Efforts to stamp out corruption in Brazil have floundered since President Jair Bolsonaro took office, according to the country’s former justice minister who also spearheaded the long-running Lava Jato graft probe.

Sérgio Moro, whose resignation from the government in April triggered an investigation into Mr Bolsonaro, is one of Brazil’s most recognisable public figures and widely expected to stand for the presidency in 2022.

“The anti-corruption agenda has suffered setbacks since 2018,” when Mr Bolsonaro was elected, Mr Moro told the Financial Times. “One of the reasons I left the government was because it wasn’t doing much. They were using my presence as an excuse, so I left.”

He added: “I don’t think it works to fight corruption when you don’t respect the rule of law and when you don’t respect the autonomy of the law agencies who investigate and prosecute crimes.”

Mr Moro’s appointment as justice minister bolstered Mr Bolsonaro’s support among right and centre-right wing Brazilians, who admired his pursuit of justice as the lead judge in the Lava Jato, or Car Wash, investigation. Scores of prominent politicians and businessmen, including leftwing former president Luiz Inácio Lula da Silva, were jailed as part of the probe.

However, Mr Moro’s departure from the government, following claims that Mr Bolsonaro interfered with the autonomy of the federal police by firing its commander, sparked a Supreme Court investigation into whether the president engaged in influence-peddling and obstruction of justice.

Sérgio Moro, centre, with President Jair Bolsonaro, right, and vice-president Hamilton Mourão, left, in February
Sérgio Moro, centre, with President Jair Bolsonaro, right, and vice-president Hamilton Mourão, left, in February © Adriano Machado/Reuters

Mr Bolsonaro has denied the allegations and insisted it was within his powers to fire the police chief. But this has not stopped speculation by political analysts that the move was an attempt to protect his sons from looming investigations.

“He changed the director of the federal police without my opinion and without good cause. That was not a good case of the president respecting the rule of law,” said Mr Moro, who has refused to comment on whether he will challenge Mr Bolsonaro in the next election. 

Although the scandal precipitated Mr Moro’s exit, he said his decision was also influenced by what he saw as the government’s lack of commitment to anti-corruption and passing crucial reforms in Congress.

“To move on this anti-corruption agenda, we need strong political will because you will face a lot of special interests, sometimes in powerful positions, people who were involved with crimes in the past. If you don’t have strong political will, your efforts will fail,” he said.

He added: “The real question is, are we now pushing forward with the anti-corruption agenda or are we still facing setbacks?”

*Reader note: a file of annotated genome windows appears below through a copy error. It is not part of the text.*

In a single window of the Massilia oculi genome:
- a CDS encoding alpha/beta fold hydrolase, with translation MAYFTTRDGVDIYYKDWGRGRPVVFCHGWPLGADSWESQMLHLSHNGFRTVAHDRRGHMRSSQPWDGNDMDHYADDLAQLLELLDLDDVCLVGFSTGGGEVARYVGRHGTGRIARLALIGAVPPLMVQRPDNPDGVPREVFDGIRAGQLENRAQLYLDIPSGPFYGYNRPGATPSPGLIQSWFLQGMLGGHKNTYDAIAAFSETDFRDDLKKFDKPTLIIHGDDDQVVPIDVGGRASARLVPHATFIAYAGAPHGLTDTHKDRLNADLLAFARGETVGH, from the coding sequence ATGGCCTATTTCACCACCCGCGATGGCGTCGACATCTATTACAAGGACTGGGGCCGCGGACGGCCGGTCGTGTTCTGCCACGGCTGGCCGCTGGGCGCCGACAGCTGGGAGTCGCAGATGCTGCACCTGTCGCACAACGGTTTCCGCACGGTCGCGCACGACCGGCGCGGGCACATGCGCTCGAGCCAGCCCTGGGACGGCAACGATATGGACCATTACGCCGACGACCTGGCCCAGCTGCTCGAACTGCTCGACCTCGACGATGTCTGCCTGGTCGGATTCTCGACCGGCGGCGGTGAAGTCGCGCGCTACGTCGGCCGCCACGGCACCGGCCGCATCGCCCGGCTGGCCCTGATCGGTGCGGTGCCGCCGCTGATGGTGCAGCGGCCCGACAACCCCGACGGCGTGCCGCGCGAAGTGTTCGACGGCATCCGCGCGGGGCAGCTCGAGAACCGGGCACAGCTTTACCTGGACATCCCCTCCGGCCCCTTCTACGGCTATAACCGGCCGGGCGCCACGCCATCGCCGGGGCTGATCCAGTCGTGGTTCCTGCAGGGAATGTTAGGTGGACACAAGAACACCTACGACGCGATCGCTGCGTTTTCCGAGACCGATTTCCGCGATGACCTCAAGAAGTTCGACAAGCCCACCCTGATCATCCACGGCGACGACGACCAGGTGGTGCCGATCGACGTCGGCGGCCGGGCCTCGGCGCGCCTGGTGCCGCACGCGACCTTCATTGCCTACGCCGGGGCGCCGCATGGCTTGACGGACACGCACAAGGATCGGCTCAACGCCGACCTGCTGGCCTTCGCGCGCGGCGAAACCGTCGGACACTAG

Mr Bolsonaro, a former army captain, stood in 2018 on an anti-corruption platform and pledged to do away with the “old politics” of patronage and horse-trading that have long characterised Brazilian politics.

However, his credentials were tarnished by Mr Moro’s claims about alleged interference in the federal police and, more recently, by allegations that one of his sons ran a graft scheme while he was as a city councillor in Rio de Janeiro.

Mr Bolsonaro has also raised eyebrows by forming a political alliance with the Centrão, a controversial bloc of parties known for offering support in exchange for political appointments. Several politicians within the group were also ensnared in the Car Wash investigations.

“At the beginning, the government seemed to avoid this kind of practice [of exchanging patronage for support] but nowadays I’m not that sure,” said Mr Moro.

Mr Moro said the Car Wash probe, which started in 2014 in the southern city of Curitiba before expanding across Latin America, was significant because it ended the “total impunity for corruption” that had existed in Brazil.

The investigation uncovered a vast contracts-for-kickbacks scheme involving scores of high-profile politicians and businesspeople and contributed to the impeachment of then Brazilian president Dilma Rousseff.

The probe is still continuing, although its reputation was damaged last year by the release of hacked messages from Mr Moro’s phone which showed the then judge coaching prosecutors on how to tackle the case against Mr Lula da Silva.

“I don’t recognise the authenticity of those messages . . . there was nothing there that could compromise the case,” said Mr Moro.

The lack of momentum for criminal justice reforms within the Bolsonaro administration — combined with an emerging probe by the attorney-general’s office into whether prosecutors overstepped their mandates in the Car Wash investigations — has prompted widespread predictions that the long-running inquiry will soon end.

“At some point, it will be over like any other kind of criminal investigation,” said Mr Moro, while adding that “I really believe Brazilian people support this [approach], so it will not be difficult to recover the right path.”

Additional reporting by Carolina Pulice


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